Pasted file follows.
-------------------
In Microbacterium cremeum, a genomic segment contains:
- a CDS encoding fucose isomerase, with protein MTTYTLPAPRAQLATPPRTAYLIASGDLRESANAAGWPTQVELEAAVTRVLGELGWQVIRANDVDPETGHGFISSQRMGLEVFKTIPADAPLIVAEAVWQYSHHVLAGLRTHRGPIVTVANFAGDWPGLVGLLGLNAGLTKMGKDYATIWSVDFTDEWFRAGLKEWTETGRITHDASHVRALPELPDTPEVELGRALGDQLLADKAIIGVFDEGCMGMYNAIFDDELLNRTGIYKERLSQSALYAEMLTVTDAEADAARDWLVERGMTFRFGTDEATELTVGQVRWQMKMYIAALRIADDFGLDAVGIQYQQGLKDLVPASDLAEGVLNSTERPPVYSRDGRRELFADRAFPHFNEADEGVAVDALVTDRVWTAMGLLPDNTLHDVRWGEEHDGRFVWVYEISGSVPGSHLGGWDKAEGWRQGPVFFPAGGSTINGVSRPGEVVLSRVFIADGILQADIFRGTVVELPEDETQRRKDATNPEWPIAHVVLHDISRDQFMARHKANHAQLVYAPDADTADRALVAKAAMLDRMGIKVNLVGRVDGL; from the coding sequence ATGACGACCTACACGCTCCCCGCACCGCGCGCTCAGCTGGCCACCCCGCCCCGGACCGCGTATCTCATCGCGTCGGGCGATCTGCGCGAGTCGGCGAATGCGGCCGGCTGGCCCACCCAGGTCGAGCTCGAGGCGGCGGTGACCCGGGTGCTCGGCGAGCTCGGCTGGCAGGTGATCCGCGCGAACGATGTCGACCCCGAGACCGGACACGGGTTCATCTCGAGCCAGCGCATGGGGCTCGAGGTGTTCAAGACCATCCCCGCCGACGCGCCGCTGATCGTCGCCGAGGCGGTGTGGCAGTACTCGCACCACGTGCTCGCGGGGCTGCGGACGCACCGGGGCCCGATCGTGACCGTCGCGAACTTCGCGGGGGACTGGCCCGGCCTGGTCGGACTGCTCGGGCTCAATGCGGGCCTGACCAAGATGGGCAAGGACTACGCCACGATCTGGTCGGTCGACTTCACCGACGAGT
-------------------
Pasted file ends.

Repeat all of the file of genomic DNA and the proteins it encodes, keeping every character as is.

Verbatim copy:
In Microbacterium cremeum, a genomic segment contains:
- a CDS encoding fucose isomerase, with protein MTTYTLPAPRAQLATPPRTAYLIASGDLRESANAAGWPTQVELEAAVTRVLGELGWQVIRANDVDPETGHGFISSQRMGLEVFKTIPADAPLIVAEAVWQYSHHVLAGLRTHRGPIVTVANFAGDWPGLVGLLGLNAGLTKMGKDYATIWSVDFTDEWFRAGLKEWTETGRITHDASHVRALPELPDTPEVELGRALGDQLLADKAIIGVFDEGCMGMYNAIFDDELLNRTGIYKERLSQSALYAEMLTVTDAEADAARDWLVERGMTFRFGTDEATELTVGQVRWQMKMYIAALRIADDFGLDAVGIQYQQGLKDLVPASDLAEGVLNSTERPPVYSRDGRRELFADRAFPHFNEADEGVAVDALVTDRVWTAMGLLPDNTLHDVRWGEEHDGRFVWVYEISGSVPGSHLGGWDKAEGWRQGPVFFPAGGSTINGVSRPGEVVLSRVFIADGILQADIFRGTVVELPEDETQRRKDATNPEWPIAHVVLHDISRDQFMARHKANHAQLVYAPDADTADRALVAKAAMLDRMGIKVNLVGRVDGL; from the coding sequence ATGACGACCTACACGCTCCCCGCACCGCGCGCTCAGCTGGCCACCCCGCCCCGGACCGCGTATCTCATCGCGTCGGGCGATCTGCGCGAGTCGGCGAATGCGGCCGGCTGGCCCACCCAGGTCGAGCTCGAGGCGGCGGTGACCCGGGTGCTCGGCGAGCTCGGCTGGCAGGTGATCCGCGCGAACGATGTCGACCCCGAGACCGGACACGGGTTCATCTCGAGCCAGCGCATGGGGCTCGAGGTGTTCAAGACCATCCCCGCCGACGCGCCGCTGATCGTCGCCGAGGCGGTGTGGCAGTACTCGCACCACGTGCTCGCGGGGCTGCGGACGCACCGGGGCCCGATCGTGACCGTCGCGAACTTCGCGGGGGACTGGCCCGGCCTGGTCGGACTGCTCGGGCTCAATGCGGGCCTGACCAAGATGGGCAAGGACTACGCCACGATCTGGTCGGTCGACTTCACCGACGAGT